Read Tina Rosenberg’s full article here.

India has the Most People Without Clean Water

Project: Together for H2OPE

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Water Aid, the international charity, released a report this week titled, “Water: At What Cost? The State of the World’s Water in 2016” revealing that 75.8 million of India’s 1.25 billion people (5%) lack access to safe and affordable water.

Photo: U.S. News / AP photo, Bikas Das
Photo: U.S. News / AP photo, Bikas Das

Poor Indians without water access are forced to spend an average of about 72 cents to buy 50 liters (13 gallons) of water a day, the amount recommended by the World Health Organization, according to the report. That’s nearly 20 percent of their typical daily income, according to the report. By comparison, people in Britain spend about 10 cents a day for 50 liters.

Misappropriation of funds, resources, and the planning and execution of waterways and projects throughout india has also resulted in water shortages in areas where it was once plentiful.

Read the full article from U.S. News here, and read Water Aid’s report here.

A Glimpse at Women-Led Movements

Project: South Asia Small Grants Initiative

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Source: Rucha Chitnis, Yes! Magazine
Source: Rucha Chitnis, Yes! Magazine

Dayamani Barla, the Indian journalist who led an extraordinary movement in an effort to stop ArcelorMittal, the world’s largest steel company from displacing thousands of indigenous people in Jharkhand. She discusses her views on development and explains them from an indigenous world-view:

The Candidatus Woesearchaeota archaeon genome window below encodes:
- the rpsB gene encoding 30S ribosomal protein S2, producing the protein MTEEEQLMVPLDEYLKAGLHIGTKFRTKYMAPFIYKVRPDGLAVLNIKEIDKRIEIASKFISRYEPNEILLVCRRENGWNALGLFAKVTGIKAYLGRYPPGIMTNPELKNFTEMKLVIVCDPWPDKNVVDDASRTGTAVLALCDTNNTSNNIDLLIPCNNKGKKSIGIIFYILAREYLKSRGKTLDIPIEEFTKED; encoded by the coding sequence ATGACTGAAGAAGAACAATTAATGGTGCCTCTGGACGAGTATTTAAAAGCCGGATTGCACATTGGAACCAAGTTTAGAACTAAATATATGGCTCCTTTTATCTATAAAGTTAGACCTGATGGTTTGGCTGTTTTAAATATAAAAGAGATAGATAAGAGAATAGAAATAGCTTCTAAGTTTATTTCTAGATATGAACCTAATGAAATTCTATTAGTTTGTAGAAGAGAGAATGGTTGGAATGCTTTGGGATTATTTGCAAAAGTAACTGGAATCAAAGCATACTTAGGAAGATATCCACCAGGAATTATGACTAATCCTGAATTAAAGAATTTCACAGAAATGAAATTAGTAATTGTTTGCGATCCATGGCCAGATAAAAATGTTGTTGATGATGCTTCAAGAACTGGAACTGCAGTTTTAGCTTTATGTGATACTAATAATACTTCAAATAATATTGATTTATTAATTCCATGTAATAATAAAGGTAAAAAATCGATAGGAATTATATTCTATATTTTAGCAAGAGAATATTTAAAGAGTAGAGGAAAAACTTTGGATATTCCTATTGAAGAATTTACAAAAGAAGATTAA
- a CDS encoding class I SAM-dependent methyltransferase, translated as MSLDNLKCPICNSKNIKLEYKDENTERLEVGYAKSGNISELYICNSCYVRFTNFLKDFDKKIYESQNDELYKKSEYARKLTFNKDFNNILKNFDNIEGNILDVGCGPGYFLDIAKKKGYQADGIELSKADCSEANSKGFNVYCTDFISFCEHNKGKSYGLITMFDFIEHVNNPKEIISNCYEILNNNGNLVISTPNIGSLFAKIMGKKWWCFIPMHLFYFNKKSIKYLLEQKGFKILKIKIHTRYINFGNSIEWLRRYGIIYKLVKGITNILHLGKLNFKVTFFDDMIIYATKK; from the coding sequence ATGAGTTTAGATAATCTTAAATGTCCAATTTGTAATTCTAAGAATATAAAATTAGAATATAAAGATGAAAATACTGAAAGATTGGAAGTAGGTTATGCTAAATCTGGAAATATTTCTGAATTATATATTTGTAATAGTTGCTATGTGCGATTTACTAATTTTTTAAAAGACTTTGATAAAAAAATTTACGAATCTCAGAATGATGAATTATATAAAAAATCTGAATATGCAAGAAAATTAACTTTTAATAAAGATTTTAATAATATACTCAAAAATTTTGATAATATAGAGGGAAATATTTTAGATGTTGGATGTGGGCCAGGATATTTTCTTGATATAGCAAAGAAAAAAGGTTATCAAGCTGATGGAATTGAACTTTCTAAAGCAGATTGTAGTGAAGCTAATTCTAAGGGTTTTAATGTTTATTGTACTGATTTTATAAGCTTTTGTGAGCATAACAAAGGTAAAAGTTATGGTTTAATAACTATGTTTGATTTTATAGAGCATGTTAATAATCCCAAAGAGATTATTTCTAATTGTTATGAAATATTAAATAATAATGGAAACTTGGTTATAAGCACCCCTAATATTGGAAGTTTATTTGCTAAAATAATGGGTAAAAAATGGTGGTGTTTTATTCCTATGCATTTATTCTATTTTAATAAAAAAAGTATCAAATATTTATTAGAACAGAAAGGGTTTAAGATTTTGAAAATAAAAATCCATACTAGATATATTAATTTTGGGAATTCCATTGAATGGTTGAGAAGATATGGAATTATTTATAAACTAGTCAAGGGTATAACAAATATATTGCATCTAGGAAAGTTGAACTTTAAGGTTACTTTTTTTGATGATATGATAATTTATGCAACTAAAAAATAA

“We want development, but not at our cost. We want development of our identity and our history. We want that every person should get equal education and healthy life. We want polluted rivers to be pollution free. We want wastelands to be turned green. We want that everyone should get pure air, water, and food. This is our model of development.”

In addition to Barla, there’s a group of Maasai women in Loliondo, Tanzania, who in 2013 braved threats and violence to prevent a “land grab” east of the Serengeti National Park. Mujeres Unidas y Activas (MUA), fosters leadership and personal transformation in Latina immigrant women and promotes change for social and economic justice. After the Nepal earthquake in late spring of 2015, it became quickly evident just how crucial the leadership of women has been in rebuilding Nepal -from caring for the sick and injured, looking after children, growing food, to literally rebuilding the cities. You can read about these organizations and more, and the incredible women behind them, here.